The dinner was over, and the bounder was lavishing cigarettes—Murattis, if you please. We had all drunk two bottles of wine. Two other commercial travellers had joined the bounder at our table—two smart young fellows, one a bounder and one gentle and nice. Our[Pg 336] two jewellers remained quiet, talking their share, but quietly and so sensitively. One could not help liking them. So we were seven people, six men.
“Wheesky! Will you drink Wheesky, Mister?” said our original bounder. “Yes, one small Scotch! One Scotch Wheesky.” All this in a perfect Scotty voice of a man standing at a bar calling for a drink. It was comical, one could not but laugh: and very impertinent. He called for the waiter, took him by the button-hole, and with a breast-to-breast intimacy asked if there was whisky. The waiter, with the same tone of you-and-I-are-men-who-have-the-same-feelings, said he didn’t think there was whisky, but he would look. Our bounder went round the table inviting us all to whiskies, and pressing on us his expensive English cigarettes with great aplomb.
The whisky came—and five persons partook. It was fiery, oily stuff from heaven knows where. The bounder rattled away, spouting his bits of English and his four words of German. He was in high feather, wriggling his large haunches on his chair and waving his hands. He had a peculiar manner of wriggling from the bottom of his back, with fussy self-assertiveness. It was my turn to offer whisky.
I was able in a moment’s lull to peer through the windows and see the dim lights of Capri—the glimmer[Pg 337] of Anacapri up on the black shadow—the lighthouse. We had passed the island. In the midst of the babel I sent out a few thoughts to a few people on the island. Then I had to come back.
The bounder had once more resumed his theme of l’Inghilterra, l’Italia, la Germania. He swanked England as hard as he could. Of course England was the top dog, and if he could speak some English, if he were talking to English people, and if, as he said, he was going to England in April, why he was so much the more top-doggy than his companions, who could not rise to all these heights. At the same time, my nerves had too much to bear.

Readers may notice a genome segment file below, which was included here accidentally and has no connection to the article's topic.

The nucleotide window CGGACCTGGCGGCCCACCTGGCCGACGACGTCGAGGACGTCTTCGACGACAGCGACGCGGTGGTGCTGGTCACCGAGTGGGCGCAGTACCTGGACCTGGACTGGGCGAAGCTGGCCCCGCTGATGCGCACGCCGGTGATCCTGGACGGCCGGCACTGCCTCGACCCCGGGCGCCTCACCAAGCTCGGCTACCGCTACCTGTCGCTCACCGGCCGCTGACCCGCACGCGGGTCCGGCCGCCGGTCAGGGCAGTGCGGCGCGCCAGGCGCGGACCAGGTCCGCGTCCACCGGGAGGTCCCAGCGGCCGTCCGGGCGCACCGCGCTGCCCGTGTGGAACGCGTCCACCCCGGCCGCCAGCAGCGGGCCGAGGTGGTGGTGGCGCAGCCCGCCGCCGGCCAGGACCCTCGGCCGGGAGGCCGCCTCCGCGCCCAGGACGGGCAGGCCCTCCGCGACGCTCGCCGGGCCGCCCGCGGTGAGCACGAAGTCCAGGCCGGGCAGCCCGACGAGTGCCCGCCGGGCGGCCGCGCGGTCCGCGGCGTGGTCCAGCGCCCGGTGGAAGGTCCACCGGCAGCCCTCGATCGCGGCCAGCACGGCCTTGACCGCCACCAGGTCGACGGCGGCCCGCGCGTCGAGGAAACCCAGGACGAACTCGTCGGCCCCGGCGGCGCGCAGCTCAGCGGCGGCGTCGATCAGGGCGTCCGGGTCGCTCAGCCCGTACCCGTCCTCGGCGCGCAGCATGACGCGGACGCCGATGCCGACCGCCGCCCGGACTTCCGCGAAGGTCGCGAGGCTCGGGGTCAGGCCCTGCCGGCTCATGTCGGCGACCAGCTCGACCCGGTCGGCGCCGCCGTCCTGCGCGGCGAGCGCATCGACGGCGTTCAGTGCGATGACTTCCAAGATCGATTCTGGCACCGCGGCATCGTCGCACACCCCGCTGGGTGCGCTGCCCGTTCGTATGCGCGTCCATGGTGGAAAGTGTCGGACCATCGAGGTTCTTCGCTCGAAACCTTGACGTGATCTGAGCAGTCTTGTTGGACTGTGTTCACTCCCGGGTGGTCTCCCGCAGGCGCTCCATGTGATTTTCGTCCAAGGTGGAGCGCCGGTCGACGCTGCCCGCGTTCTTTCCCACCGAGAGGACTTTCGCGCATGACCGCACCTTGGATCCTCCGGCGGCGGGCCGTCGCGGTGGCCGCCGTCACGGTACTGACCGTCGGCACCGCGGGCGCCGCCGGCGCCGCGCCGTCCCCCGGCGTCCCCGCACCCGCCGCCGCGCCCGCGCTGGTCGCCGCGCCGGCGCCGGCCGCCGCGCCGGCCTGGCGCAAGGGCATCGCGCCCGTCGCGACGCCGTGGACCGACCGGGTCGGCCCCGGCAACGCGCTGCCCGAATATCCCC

Where were we going and where had we been and where did we live? And ah, yes, English people lived in Italy. Thousands, thousands of English people lived in Italy. Yes, it was very nice for them. There used to be many Germans, but now the Germans were down. But the English—what could be better for them than Italy now: they had sun, they had warmth, they had abundance of everything, they had a charming people to deal with, and they had the cambio! Ecco! The other commercial travellers agreed. They appealed to the q-b if it was not so. And altogether I had enough of it.
“Oh yes,” said I, “it’s very nice to be in Italy:[Pg 338] especially if you are not living in an hotel, and you have to attend to things for yourself. It is very nice to be overcharged every time, and then insulted if you say a word. It’s very nice to have the cambio thrown in your teeth, if you say two words to any Italian, even a perfect stranger. It’s very nice to have waiters and shop-people and railway porters sneering in a bad temper and being insulting in small, mean ways all the time. It’s very nice to feel what they all feel against you. And if you understand enough Italian, it’s very nice to hear what they say when you’ve gone by. Oh very nice. Very nice indeed!”Share It